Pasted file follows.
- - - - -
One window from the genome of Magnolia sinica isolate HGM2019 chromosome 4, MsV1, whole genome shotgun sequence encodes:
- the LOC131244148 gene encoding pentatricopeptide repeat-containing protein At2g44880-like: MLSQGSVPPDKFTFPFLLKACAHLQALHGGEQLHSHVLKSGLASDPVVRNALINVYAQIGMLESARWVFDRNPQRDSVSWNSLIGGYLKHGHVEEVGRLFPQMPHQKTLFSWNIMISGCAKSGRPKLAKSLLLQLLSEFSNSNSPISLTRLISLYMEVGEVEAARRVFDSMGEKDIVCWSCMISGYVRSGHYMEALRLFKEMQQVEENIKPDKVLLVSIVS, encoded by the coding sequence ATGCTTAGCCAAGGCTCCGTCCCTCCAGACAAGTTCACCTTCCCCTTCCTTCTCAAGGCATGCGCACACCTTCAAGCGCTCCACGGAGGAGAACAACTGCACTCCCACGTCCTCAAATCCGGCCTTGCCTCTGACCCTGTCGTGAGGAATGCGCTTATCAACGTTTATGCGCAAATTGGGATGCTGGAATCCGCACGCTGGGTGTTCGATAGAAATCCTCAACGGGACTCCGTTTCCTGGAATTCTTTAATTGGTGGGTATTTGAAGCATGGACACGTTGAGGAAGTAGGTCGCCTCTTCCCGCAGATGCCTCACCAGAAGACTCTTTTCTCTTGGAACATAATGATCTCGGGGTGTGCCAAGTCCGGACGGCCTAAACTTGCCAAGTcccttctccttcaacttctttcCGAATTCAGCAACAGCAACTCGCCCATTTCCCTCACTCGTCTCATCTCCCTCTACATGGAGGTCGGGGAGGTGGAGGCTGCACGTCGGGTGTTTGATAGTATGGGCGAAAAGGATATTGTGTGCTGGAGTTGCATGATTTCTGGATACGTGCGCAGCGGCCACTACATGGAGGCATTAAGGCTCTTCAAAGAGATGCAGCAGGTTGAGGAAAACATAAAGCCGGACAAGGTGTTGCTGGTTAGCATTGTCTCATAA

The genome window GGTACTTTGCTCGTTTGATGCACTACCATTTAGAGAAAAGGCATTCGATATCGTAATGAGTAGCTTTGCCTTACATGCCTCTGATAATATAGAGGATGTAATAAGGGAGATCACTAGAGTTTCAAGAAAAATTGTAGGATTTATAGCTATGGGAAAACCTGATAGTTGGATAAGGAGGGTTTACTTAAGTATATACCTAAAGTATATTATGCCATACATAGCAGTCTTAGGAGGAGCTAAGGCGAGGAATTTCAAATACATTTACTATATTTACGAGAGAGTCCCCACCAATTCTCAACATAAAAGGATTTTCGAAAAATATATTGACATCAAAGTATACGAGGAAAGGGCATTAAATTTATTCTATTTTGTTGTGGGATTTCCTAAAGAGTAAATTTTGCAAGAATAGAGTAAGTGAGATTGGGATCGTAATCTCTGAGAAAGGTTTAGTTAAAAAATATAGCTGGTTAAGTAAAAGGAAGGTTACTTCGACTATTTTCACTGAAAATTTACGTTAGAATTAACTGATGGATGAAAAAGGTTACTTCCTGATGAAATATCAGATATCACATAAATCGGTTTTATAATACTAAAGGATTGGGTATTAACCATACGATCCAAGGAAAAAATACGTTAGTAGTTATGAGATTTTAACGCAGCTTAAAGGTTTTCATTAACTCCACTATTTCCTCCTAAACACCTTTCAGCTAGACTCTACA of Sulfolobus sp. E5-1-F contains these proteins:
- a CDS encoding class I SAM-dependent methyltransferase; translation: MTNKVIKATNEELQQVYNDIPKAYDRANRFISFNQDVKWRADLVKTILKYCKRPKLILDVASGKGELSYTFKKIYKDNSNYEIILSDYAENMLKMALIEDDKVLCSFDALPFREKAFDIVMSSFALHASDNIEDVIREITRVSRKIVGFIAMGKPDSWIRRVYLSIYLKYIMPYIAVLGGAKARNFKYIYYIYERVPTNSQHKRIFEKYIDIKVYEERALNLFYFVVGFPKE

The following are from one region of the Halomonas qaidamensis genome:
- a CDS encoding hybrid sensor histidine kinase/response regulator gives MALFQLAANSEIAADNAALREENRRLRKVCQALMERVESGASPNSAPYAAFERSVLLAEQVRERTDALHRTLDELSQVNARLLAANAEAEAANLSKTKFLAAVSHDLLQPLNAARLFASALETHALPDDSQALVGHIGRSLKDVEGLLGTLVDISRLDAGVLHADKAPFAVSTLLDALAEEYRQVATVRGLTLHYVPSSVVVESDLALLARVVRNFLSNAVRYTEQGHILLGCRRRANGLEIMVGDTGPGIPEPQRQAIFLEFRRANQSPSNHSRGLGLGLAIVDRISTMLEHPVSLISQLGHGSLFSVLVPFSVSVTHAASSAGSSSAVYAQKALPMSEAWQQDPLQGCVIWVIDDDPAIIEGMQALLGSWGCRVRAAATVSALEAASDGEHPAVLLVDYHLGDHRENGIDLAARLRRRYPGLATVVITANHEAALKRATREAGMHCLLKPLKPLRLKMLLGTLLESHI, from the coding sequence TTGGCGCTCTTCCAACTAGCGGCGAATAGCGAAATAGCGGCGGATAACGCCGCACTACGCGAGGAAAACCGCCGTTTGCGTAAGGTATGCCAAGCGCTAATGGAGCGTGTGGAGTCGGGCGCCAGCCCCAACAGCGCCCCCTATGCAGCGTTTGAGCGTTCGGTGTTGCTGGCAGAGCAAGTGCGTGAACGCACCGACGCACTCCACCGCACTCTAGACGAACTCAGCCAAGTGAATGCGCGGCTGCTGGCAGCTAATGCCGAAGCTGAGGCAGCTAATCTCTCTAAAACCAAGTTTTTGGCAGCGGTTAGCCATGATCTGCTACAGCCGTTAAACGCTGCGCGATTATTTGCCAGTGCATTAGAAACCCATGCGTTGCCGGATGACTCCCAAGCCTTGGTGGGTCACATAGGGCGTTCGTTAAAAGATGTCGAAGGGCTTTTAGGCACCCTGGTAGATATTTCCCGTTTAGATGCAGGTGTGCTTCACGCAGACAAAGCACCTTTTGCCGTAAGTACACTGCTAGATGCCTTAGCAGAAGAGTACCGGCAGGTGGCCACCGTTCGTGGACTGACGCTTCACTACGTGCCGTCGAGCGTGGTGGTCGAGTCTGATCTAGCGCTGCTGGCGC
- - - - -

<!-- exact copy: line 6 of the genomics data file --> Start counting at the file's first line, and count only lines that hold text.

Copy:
- a CDS encoding hybrid sensor histidine kinase/response regulator gives MALFQLAANSEIAADNAALREENRRLRKVCQALMERVESGASPNSAPYAAFERSVLLAEQVRERTDALHRTLDELSQVNARLLAANAEAEAANLSKTKFLAAVSHDLLQPLNAARLFASALETHALPDDSQALVGHIGRSLKDVEGLLGTLVDISRLDAGVLHADKAPFAVSTLLDALAEEYRQVATVRGLTLHYVPSSVVVESDLALLARVVRNFLSNAVRYTEQGHILLGCRRRANGLEIMVGDTGPGIPEPQRQAIFLEFRRANQSPSNHSRGLGLGLAIVDRISTMLEHPVSLISQLGHGSLFSVLVPFSVSVTHAASSAGSSSAVYAQKALPMSEAWQQDPLQGCVIWVIDDDPAIIEGMQALLGSWGCRVRAAATVSALEAASDGEHPAVLLVDYHLGDHRENGIDLAARLRRRYPGLATVVITANHEAALKRATREAGMHCLLKPLKPLRLKMLLGTLLESHI, from the coding sequence TTGGCGCTCTTCCAACTAGCGGCGAATAGCGAAATAGCGGCGGATAACGCCGCACTACGCGAGGAAAACCGCCGTTTGCGTAAGGTATGCCAAGCGCTAATGGAGCGTGTGGAGTCGGGCGCCAGCCCCAACAGCGCCCCCTATGCAGCGTTTGAGCGTTCGGTGTTGCTGGCAGAGCAAGTGCGTGAACGCACCGACGCACTCCACCGCACTCTAGACGAACTCAGCCAAGTGAATGCGCGGCTGCTGGCAGCTAATGCCGAAGCTGAGGCAGCTAATCTCTCTAAAACCAAGTTTTTGGCAGCGGTTAGCCATGATCTGCTACAGCCGTTAAACGCTGCGCGATTATTTGCCAGTGCATTAGAAACCCATGCGTTGCCGGATGACTCCCAAGCCTTGGTGGGTCACATAGGGCGTTCGTTAAAAGATGTCGAAGGGCTTTTAGGCACCCTGGTAGATATTTCCCGTTTAGATGCAGGTGTGCTTCACGCAGACAAAGCACCTTTTGCCGTAAGTACACTGCTAGATGCCTTAGCAGAAGAGTACCGGCAGGTGGCCACCGTTCGTGGACTGACGCTTCACTACGTGCCGTCGAGCGTGGTGGTCGAGTCTGATCTAGCGCTGCTGGCGC